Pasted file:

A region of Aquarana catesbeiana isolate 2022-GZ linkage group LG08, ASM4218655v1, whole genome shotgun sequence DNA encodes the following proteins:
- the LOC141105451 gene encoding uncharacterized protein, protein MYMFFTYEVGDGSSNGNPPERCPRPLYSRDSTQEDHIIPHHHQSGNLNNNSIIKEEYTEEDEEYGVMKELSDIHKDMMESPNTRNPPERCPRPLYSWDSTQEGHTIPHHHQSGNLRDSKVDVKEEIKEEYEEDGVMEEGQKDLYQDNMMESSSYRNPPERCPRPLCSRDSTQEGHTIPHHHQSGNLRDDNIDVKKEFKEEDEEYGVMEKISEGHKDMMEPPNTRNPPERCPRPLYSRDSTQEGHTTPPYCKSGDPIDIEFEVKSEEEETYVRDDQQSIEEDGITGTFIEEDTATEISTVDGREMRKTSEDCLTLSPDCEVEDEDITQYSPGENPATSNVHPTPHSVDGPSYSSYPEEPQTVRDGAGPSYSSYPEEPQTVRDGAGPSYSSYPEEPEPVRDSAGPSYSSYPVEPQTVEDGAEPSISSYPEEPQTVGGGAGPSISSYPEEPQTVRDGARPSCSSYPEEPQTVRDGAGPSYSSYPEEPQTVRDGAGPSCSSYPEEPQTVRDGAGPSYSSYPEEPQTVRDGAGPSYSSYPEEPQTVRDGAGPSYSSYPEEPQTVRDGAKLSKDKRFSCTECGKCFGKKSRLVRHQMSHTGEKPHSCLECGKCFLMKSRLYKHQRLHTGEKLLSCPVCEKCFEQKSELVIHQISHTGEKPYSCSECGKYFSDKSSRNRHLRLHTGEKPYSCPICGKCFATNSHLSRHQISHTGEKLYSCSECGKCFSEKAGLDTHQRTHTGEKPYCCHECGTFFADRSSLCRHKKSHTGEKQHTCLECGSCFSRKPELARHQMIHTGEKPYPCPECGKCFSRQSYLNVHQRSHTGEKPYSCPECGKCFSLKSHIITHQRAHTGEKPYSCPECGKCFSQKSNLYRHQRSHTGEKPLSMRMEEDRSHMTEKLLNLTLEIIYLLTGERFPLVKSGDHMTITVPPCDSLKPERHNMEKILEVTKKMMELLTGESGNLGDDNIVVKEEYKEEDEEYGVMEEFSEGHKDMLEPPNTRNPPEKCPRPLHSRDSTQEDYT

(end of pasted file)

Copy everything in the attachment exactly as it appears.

A region of Aquarana catesbeiana isolate 2022-GZ linkage group LG08, ASM4218655v1, whole genome shotgun sequence DNA encodes the following proteins:
- the LOC141105451 gene encoding uncharacterized protein, protein MYMFFTYEVGDGSSNGNPPERCPRPLYSRDSTQEDHIIPHHHQSGNLNNNSIIKEEYTEEDEEYGVMKELSDIHKDMMESPNTRNPPERCPRPLYSWDSTQEGHTIPHHHQSGNLRDSKVDVKEEIKEEYEEDGVMEEGQKDLYQDNMMESSSYRNPPERCPRPLCSRDSTQEGHTIPHHHQSGNLRDDNIDVKKEFKEEDEEYGVMEKISEGHKDMMEPPNTRNPPERCPRPLYSRDSTQEGHTTPPYCKSGDPIDIEFEVKSEEEETYVRDDQQSIEEDGITGTFIEEDTATEISTVDGREMRKTSEDCLTLSPDCEVEDEDITQYSPGENPATSNVHPTPHSVDGPSYSSYPEEPQTVRDGAGPSYSSYPEEPQTVRDGAGPSYSSYPEEPEPVRDSAGPSYSSYPVEPQTVEDGAEPSISSYPEEPQTVGGGAGPSISSYPEEPQTVRDGARPSCSSYPEEPQTVRDGAGPSYSSYPEEPQTVRDGAGPSCSSYPEEPQTVRDGAGPSYSSYPEEPQTVRDGAGPSYSSYPEEPQTVRDGAGPSYSSYPEEPQTVRDGAKLSKDKRFSCTECGKCFGKKSRLVRHQMSHTGEKPHSCLECGKCFLMKSRLYKHQRLHTGEKLLSCPVCEKCFEQKSELVIHQISHTGEKPYSCSECGKYFSDKSSRNRHLRLHTGEKPYSCPICGKCFATNSHLSRHQISHTGEKLYSCSECGKCFSEKAGLDTHQRTHTGEKPYCCHECGTFFADRSSLCRHKKSHTGEKQHTCLECGSCFSRKPELARHQMIHTGEKPYPCPECGKCFSRQSYLNVHQRSHTGEKPYSCPECGKCFSLKSHIITHQRAHTGEKPYSCPECGKCFSQKSNLYRHQRSHTGEKPLSMRMEEDRSHMTEKLLNLTLEIIYLLTGERFPLVKSGDHMTITVPPCDSLKPERHNMEKILEVTKKMMELLTGESGNLGDDNIVVKEEYKEEDEEYGVMEEFSEGHKDMLEPPNTRNPPEKCPRPLHSRDSTQEDYT